Last month, actor Seth Rogen testified before the Senate Appropriations Committee to ask for more research funding for Alzheimer’s disease. Organizations are well aware that star power sells and having a celebrity spokesperson can help bring attention to your cause. In fact, Ben Affleck was also on Capitol Hill that same day giving testimony. However, no one seemed to care because Rogen’s opening statement was the talk of Capitol Hill. In fact, two days after his appearance, CSPAN reported that video of Rogen’s testimony was their 3rd most watched video EVER. What lessons can associations learn from this experience?
1. You have to use the right member. Sure, Seth Rogen is a celebrity and celebrity = attention. However, celebrity does not guarantee that someone can articulate personal experiences and connect them to legislative requests. Heck, celebrity doesn’t even guarantee that someone can read. While your association may not have a Seth Rogen at their disposal, you do have members who are knowledgeable about the issues and can articulate them in a way that engage and inform.
2. Once you find the right member, prep them for the congressional experience. If you have watched the congressional hearing, you may have noticed that not all of the committee members were present. This did not sit well with Seth as he took to Twitter openly asking why this hearing was so poorly attended by members of Congress. In hindsight, I wished the organization he was working with would’ve filled him in on what a typical day on Capitol Hill is like. Wednesdays are usually the busiest day on the Hill. At any given moment, there are floor debates, hearings, meetings with constituents, and other activities occurring simultaneously. While it would be great for members of Congress to be present at every hearing, that’s just not possible. It doesn’t mean they don’t care. If anything, this presents a great opportunity for Seth and the advocacy organization to continue their congressional outreach.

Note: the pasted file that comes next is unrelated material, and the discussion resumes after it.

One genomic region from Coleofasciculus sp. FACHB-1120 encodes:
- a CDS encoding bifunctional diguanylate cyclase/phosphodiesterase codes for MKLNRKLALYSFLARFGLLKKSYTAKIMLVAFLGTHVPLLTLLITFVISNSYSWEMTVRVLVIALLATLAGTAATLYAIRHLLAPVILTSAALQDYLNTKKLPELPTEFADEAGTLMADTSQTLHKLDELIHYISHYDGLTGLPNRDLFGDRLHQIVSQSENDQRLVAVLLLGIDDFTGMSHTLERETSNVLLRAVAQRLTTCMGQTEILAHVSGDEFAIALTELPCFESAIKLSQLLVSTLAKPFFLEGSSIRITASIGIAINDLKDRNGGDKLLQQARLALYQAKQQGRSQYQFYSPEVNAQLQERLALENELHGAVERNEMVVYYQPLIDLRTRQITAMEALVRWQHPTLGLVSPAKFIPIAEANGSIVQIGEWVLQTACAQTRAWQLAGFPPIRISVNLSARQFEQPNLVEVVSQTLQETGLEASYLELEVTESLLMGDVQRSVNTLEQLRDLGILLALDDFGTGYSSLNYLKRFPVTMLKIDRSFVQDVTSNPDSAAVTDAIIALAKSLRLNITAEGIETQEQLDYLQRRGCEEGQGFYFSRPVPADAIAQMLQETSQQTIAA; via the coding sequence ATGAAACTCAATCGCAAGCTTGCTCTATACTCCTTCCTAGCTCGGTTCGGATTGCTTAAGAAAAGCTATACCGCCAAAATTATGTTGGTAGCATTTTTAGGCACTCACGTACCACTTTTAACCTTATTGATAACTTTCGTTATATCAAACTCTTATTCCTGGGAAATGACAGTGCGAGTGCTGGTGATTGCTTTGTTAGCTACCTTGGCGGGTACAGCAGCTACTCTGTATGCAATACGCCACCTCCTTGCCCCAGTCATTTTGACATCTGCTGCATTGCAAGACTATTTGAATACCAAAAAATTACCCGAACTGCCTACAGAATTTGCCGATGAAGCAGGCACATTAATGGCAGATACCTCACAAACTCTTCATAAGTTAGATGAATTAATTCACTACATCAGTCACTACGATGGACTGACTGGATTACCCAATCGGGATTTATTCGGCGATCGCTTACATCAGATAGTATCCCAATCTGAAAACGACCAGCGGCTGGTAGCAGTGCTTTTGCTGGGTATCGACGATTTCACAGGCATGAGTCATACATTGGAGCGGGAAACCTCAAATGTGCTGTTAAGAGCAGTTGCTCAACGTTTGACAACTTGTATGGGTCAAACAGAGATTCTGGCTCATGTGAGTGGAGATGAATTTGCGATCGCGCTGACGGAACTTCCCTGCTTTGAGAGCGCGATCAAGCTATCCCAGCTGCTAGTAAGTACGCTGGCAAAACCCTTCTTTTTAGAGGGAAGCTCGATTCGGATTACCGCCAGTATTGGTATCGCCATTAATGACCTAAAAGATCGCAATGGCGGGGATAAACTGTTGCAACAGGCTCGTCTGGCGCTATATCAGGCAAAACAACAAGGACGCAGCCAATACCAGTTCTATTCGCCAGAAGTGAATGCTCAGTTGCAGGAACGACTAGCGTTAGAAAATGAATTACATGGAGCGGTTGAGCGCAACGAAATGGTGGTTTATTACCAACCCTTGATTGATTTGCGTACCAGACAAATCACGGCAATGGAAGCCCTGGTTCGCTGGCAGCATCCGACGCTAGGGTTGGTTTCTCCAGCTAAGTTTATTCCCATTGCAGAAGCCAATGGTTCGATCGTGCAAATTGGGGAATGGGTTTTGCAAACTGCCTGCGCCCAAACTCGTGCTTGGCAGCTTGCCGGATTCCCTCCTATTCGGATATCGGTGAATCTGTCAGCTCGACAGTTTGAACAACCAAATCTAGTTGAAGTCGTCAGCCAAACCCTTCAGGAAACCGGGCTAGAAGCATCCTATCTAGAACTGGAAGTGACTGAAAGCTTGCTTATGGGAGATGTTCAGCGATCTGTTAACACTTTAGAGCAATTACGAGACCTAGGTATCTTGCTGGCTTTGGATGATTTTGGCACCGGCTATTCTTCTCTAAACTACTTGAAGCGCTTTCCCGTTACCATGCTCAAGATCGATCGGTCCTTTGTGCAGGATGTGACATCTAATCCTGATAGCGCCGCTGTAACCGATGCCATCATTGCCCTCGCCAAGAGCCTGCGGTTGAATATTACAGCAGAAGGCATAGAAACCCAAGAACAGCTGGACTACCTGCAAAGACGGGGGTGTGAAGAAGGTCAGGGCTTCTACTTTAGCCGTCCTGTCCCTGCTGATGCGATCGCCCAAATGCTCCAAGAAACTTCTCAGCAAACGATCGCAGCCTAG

3. Humor works. Seth Rogen is funny. Alzheimer’s is not. And yet, here was this comedic actor who was able to translate humor into an ask for more research dollars to fight the disease his mother-in-law is battling. A little levity when faced with these challenging issues is appreciated by those advocating for these issues as well as the legislators who are faced with making tough choices in a difficult economy.
Last week, I was among the honorees of Association Trends’ 2014 Salute to Association Excellence. For those not familiar, the ceremony honors those who have contributed their time and talent to the association community. I was among 7 who received the 2013 Leading Association Lobbyists of the Year award. Normally, I’d try to downplay receiving such a distinguished honor. And then I remembered something my mom said to me recently. “You spent many years with your head in books and at the library. If someone wants to give you an award, don’t say no, say thank you.”